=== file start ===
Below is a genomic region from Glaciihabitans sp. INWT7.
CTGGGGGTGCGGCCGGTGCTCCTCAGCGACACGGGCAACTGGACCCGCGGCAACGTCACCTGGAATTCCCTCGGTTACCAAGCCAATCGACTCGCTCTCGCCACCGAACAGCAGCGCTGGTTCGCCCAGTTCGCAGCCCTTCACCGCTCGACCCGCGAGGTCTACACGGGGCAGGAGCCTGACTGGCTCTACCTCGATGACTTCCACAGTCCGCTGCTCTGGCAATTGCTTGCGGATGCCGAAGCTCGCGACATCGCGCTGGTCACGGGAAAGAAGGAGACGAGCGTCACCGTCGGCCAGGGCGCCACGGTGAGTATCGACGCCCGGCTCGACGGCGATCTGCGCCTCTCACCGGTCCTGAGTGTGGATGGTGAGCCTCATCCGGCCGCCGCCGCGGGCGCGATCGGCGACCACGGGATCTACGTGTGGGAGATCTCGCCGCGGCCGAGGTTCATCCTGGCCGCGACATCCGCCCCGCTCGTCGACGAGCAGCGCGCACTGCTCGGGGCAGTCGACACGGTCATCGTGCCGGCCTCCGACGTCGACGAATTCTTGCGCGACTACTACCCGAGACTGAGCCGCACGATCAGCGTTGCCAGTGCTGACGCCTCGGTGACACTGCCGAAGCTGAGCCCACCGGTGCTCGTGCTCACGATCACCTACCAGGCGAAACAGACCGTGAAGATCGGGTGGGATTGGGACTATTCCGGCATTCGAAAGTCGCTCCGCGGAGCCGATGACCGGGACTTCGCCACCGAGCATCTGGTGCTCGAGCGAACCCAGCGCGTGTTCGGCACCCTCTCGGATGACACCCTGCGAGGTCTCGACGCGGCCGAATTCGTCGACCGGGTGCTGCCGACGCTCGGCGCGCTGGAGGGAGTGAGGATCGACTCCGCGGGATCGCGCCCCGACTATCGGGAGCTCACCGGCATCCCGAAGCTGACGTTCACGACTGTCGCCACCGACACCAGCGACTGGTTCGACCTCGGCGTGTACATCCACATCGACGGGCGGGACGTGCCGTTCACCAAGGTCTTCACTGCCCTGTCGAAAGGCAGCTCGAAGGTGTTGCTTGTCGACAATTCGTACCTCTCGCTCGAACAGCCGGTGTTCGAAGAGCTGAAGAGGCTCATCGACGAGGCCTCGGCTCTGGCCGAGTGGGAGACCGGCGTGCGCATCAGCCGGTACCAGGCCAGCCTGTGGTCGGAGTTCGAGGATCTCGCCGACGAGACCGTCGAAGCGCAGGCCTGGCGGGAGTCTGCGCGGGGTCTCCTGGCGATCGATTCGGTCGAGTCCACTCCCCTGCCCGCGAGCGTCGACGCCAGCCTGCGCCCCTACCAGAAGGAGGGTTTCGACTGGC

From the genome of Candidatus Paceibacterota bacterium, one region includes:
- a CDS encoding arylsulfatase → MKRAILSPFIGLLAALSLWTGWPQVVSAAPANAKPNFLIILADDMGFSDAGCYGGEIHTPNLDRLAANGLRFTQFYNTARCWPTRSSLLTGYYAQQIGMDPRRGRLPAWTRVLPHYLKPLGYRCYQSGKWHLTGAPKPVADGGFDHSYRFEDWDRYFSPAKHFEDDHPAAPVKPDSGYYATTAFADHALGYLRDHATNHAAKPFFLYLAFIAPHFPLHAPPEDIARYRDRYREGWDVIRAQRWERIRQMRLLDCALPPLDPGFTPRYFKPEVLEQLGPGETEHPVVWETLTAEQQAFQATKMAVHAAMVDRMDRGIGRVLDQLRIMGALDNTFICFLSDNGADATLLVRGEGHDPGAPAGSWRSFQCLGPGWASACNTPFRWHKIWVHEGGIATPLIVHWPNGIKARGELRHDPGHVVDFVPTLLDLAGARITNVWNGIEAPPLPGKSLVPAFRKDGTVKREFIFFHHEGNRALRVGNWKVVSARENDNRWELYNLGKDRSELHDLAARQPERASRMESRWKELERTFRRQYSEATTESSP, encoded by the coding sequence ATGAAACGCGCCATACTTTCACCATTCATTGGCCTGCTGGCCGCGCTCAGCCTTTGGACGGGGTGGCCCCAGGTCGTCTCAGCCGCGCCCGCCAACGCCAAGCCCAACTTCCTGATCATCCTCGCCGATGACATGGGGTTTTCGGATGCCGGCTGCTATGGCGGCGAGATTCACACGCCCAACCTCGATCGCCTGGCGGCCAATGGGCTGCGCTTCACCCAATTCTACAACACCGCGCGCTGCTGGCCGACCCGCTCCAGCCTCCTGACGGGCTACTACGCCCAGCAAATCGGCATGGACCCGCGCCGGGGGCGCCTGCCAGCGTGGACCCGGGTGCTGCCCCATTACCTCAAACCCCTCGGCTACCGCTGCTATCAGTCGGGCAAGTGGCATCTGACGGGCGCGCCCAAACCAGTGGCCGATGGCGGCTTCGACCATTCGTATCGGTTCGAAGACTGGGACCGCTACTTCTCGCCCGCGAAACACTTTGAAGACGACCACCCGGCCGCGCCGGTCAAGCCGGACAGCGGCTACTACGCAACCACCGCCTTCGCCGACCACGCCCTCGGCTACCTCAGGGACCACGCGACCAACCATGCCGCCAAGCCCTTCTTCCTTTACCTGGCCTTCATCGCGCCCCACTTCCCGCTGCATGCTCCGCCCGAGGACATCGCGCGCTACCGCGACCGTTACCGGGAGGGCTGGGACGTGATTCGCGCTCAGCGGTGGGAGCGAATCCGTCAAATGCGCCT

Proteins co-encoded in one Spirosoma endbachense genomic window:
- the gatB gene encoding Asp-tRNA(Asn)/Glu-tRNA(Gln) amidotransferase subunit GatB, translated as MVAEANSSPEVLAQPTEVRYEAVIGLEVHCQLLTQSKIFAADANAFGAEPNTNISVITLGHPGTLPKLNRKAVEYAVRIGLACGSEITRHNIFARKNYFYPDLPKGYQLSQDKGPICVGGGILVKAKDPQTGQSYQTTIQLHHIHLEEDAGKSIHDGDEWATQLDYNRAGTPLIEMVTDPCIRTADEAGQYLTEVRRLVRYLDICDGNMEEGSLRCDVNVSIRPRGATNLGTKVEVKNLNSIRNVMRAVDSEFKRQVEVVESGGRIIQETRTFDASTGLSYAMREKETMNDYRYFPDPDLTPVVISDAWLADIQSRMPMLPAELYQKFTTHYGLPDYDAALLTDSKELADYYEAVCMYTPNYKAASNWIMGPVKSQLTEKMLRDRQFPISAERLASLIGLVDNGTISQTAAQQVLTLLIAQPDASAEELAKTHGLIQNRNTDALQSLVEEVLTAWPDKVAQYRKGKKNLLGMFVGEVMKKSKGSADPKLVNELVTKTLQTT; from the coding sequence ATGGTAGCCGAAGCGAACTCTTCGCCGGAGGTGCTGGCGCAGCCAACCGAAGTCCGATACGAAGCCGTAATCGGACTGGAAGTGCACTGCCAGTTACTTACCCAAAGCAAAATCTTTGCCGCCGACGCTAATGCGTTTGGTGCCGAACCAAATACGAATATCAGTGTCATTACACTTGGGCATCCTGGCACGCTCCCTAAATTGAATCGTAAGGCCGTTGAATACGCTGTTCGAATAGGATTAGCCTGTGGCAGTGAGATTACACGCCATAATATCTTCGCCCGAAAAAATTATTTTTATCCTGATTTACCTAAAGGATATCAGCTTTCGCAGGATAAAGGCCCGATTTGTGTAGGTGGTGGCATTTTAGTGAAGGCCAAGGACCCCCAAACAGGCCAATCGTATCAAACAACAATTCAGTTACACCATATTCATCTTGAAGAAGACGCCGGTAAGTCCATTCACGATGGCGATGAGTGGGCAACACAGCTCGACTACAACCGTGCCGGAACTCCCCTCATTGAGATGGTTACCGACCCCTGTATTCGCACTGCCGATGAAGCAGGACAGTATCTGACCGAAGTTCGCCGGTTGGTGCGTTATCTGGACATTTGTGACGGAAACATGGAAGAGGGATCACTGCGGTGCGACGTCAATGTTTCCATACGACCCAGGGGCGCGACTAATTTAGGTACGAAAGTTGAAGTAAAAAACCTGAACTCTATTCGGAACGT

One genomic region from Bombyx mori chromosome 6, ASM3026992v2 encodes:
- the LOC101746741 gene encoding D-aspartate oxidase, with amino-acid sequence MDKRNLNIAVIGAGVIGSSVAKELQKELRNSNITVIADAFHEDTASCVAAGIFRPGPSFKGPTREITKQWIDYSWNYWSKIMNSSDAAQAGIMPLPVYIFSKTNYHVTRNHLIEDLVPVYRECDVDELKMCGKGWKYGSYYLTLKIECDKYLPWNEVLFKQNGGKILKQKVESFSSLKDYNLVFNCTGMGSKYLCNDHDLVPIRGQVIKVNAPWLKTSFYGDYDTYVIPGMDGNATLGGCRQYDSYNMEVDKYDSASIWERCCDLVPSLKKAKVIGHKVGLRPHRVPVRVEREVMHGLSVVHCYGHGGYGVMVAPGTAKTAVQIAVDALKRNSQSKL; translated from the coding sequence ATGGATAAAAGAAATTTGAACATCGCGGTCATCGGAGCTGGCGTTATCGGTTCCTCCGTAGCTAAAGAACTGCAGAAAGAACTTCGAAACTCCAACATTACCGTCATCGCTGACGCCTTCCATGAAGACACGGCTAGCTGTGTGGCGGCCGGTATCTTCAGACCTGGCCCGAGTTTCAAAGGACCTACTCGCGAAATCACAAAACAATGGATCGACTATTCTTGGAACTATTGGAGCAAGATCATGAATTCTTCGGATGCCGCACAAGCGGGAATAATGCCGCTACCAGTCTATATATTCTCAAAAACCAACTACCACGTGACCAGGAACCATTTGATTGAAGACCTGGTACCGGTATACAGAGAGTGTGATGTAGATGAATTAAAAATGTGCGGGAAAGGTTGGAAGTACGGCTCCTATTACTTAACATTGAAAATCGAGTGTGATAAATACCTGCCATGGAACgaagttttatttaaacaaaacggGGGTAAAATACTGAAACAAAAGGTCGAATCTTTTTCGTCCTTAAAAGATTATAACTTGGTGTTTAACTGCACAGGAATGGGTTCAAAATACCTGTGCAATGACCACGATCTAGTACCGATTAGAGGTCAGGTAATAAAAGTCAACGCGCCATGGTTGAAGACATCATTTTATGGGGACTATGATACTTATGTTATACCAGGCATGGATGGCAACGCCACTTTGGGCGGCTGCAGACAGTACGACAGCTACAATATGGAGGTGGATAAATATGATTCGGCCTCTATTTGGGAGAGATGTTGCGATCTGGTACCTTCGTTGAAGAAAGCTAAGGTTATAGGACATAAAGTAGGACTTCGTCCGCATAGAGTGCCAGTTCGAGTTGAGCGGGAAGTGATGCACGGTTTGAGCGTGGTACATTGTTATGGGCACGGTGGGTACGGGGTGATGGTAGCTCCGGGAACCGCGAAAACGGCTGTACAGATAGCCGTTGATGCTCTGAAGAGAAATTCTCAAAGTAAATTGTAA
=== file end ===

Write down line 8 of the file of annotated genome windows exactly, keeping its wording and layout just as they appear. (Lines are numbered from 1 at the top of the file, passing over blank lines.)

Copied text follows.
- the LOC101746741 gene encoding D-aspartate oxidase, with amino-acid sequence MDKRNLNIAVIGAGVIGSSVAKELQKELRNSNITVIADAFHEDTASCVAAGIFRPGPSFKGPTREITKQWIDYSWNYWSKIMNSSDAAQAGIMPLPVYIFSKTNYHVTRNHLIEDLVPVYRECDVDELKMCGKGWKYGSYYLTLKIECDKYLPWNEVLFKQNGGKILKQKVESFSSLKDYNLVFNCTGMGSKYLCNDHDLVPIRGQVIKVNAPWLKTSFYGDYDTYVIPGMDGNATLGGCRQYDSYNMEVDKYDSASIWERCCDLVPSLKKAKVIGHKVGLRPHRVPVRVEREVMHGLSVVHCYGHGGYGVMVAPGTAKTAVQIAVDALKRNSQSKL; translated from the coding sequence ATGGATAAAAGAAATTTGAACATCGCGGTCATCGGAGCTGGCGTTATCGGTTCCTCCGTAGCTAAAGAACTGCAGAAAGAACTTCGAAACTCCAACATTACCGTCATCGCTGACGCCTTCCATGAAGACACGGCTAGCTGTGTGGCGGCCGGTATCTTCAGACCTGGCCCGAGTTTCAAAGGACCTACTCGCGAAATCACAAAACAATGGATCGACTATTCTTGGAACTATTGGAGCAAGATCATGAATTCTTCGGATGCCGCACAAGCGGGAATAATGCCGCTACCAGTCTATATATTCTCAAAAACCAACTACCACGTGACCAGGAACCATTTGATTGAAGACCTGGTACCGGTATACAGAGAGTGTGATGTAGATGAATTAAAAATGTGCGGGAAAGGTTGGAAGTACGGCTCCTATTACTTAACATTGAAAATCGAGTGTGATAAATACCTGCCATGGAACgaagttttatttaaacaaaacggGGGTAAAATACTGAAACAAAAGGTCGAATCTTTTTCGTCCTTAAAAGATTATAACTTGGTGTTTAACTGCACAGGAATGGGTTCAAAATACCTGTGCAATGACCACGATCTAGTACCGATTAGAGGTCAGGTAATAAAAGTCAACGCGCCATGGTTGAAGACATCATTTTATGGGGACTATGATACTTATGTTATACCAGGCATGGATGGCAACGCCACTTTGGGCGGCTGCAGACAGTACGACAGCTACAATATGGAGGTGGATAAATATGATTCGGCCTCTATTTGGGAGAGATGTTGCGATCTGGTACCTTCGTTGAAGAAAGCTAAGGTTATAGGACATAAAGTAGGACTTCGTCCGCATAGAGTGCCAGTTCGAGTTGAGCGGGAAGTGATGCACGGTTTGAGCGTGGTACATTGTTATGGGCACGGTGGGTACGGGGTGATGGTAGCTCCGGGAACCGCGAAAACGGCTGTACAGATAGCCGTTGATGCTCTGAAGAGAAATTCTCAAAGTAAATTGTAA